There was a time when modern liberals were just as concerned as conservatives (though not quite as concerned as libertarians) about the power of the administrative state. Every thinking person who watched the growth of government during the 20th century realized that the gain of power went almost entirely to the unelected, irresponsible makers and “implementers” of administrative policies and regulations. Yet both the public and the politicians proved incapable of foreseeing the inevitable results, which were disasters small and large.
This was especially notable in regard to the work of “experts” who, qualified by guild membership to operate on the public at large, were invited to exercise their skills without let or hindrance. It took a while, but eventually people noticed that:
- Experts on “defense” had created ceaseless wars, and lost virtually all of them.
- Experts on “finance” had produced a Wall Street boom, a moratorium on profits from ordinary savings, and a national debt of $30,000,000,000,000.
- Experts on “the economy” had enriched the rich, impoverished the poor, and made the middle class run faster, faster, faster to stay in the same place.
- Experts on “housing” had built monstrosities so ugly and so dangerous to inhabit that they had to be removed by dynamite.
Both the public and the politicians proved incapable of foreseeing the inevitable results, which were disasters small and large.
- Experts on “urban renewal” had demolished historic cities.
- Experts on “drugs” had created a war on marijuana, of all things, that continued for a century, devastating countless lives.
- Experts on “the environment” had ruined the national parks and forests, destroyed whole industries and the communities supported by them, vastly increased the cost of every aspect of daily life, and threatened to forbid virtually every form of human activity that might ever leave a “footprint.”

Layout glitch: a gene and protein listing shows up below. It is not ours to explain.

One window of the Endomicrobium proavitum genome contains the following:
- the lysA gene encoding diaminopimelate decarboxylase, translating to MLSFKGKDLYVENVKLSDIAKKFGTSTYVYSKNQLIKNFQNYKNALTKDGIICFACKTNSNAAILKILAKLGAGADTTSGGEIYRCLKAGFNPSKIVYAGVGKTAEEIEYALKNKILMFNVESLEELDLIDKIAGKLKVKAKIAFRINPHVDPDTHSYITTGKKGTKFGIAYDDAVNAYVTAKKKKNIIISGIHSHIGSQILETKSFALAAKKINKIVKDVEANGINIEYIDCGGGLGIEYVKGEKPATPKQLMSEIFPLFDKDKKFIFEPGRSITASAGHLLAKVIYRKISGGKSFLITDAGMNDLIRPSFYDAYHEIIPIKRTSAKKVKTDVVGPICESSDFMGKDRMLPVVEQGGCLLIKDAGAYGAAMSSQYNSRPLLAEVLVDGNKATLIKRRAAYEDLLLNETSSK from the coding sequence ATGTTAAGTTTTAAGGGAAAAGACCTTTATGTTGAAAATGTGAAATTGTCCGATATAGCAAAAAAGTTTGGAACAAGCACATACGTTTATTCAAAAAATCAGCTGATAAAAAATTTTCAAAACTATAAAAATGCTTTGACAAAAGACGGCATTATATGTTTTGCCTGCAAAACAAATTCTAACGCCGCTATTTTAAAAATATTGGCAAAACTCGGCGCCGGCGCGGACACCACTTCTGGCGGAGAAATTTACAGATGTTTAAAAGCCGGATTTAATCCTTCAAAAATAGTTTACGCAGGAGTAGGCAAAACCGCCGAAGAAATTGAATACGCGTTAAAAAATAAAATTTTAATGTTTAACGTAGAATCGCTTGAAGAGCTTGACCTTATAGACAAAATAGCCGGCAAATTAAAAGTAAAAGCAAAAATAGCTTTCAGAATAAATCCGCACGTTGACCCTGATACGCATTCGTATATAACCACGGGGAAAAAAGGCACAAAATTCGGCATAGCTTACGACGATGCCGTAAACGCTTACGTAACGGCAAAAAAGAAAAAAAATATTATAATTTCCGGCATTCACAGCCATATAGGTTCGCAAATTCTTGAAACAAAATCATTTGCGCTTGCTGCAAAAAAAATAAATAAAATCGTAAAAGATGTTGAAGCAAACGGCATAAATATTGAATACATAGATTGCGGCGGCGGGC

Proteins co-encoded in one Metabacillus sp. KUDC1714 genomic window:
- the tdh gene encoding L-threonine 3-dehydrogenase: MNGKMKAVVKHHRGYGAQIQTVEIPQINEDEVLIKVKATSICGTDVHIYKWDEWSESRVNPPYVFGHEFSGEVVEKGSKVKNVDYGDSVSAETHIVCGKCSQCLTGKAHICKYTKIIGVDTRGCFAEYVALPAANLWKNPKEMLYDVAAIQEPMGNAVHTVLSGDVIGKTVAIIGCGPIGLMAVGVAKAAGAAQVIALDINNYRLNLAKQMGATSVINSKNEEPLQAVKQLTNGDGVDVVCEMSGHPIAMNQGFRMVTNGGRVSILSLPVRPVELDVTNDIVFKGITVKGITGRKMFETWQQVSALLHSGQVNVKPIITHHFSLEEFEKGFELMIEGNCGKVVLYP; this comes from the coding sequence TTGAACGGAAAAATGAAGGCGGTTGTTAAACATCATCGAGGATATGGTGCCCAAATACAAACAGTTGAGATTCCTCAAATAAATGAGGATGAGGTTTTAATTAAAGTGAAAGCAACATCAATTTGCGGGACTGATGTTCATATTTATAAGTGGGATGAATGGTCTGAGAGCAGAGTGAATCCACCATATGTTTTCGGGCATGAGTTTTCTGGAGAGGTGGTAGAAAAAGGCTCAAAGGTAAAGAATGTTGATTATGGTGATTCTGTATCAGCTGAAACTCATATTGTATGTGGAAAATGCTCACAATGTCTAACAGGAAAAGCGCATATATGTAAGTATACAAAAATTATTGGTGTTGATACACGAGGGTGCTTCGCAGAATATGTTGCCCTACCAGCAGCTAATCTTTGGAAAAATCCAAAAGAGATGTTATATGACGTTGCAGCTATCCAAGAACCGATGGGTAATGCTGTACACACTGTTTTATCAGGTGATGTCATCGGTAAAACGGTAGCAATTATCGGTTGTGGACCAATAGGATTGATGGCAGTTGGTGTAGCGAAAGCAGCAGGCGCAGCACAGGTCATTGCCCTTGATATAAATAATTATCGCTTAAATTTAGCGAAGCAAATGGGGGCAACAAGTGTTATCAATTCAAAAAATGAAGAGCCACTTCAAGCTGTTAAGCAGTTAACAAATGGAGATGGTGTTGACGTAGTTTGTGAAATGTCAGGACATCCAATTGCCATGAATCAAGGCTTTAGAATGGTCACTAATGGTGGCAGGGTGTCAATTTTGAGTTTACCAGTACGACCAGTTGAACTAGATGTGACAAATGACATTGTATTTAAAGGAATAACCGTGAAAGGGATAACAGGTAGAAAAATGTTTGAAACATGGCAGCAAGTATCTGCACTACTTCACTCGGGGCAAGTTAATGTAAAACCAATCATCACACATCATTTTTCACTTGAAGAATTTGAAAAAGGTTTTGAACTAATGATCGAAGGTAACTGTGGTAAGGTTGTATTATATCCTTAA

- And, last but not least, experts on “public health” had destroyed trillions of dollars of wealth, millions of jobs, hundreds of thousands of lives, and millions of years of children’s education in a feckless attempt to eliminate a B-list virus.
Gosh, we didn’t see that one coming. Or that one or that one.
Well, a few of us did.
And a few people understood what the problem was. I’m not referring to the obvious fact that many of the “experts” weren’t experts in anything but some ideology they’d picked up in grad school, something that, a generation later, would be casually dismissed by the same grad school as “an idea we used to have.” The deep, though not profound, problem was a lack of perspective.
It’s true that people shouldn’t have rats in their buildings, that there are bad, aggressive countries in the world, that people do better when they’re not dependent on drugs, that prisons are often terrible places, that air pollution is highly undesirable. Real experts can show you arrays of facts about such things. But that doesn’t mean we should do what an expert who has only one problem in mind says that we should do. We shouldn’t tear down the neighborhood, ban all recreational drugs, go to war with any and all oppressive states, abolish prisons, or end the use of cars. That would be a lack of perspective. But experts, even real experts, are not paid for having perspective. They are paid for digging into their field of research, or pontification. If you ask me, as an expert on the history of English literature, whether everyone should take a class on that subject, I will answer, qua expert, “Yes, of course. What could be more important than that?” Well, a lot of things.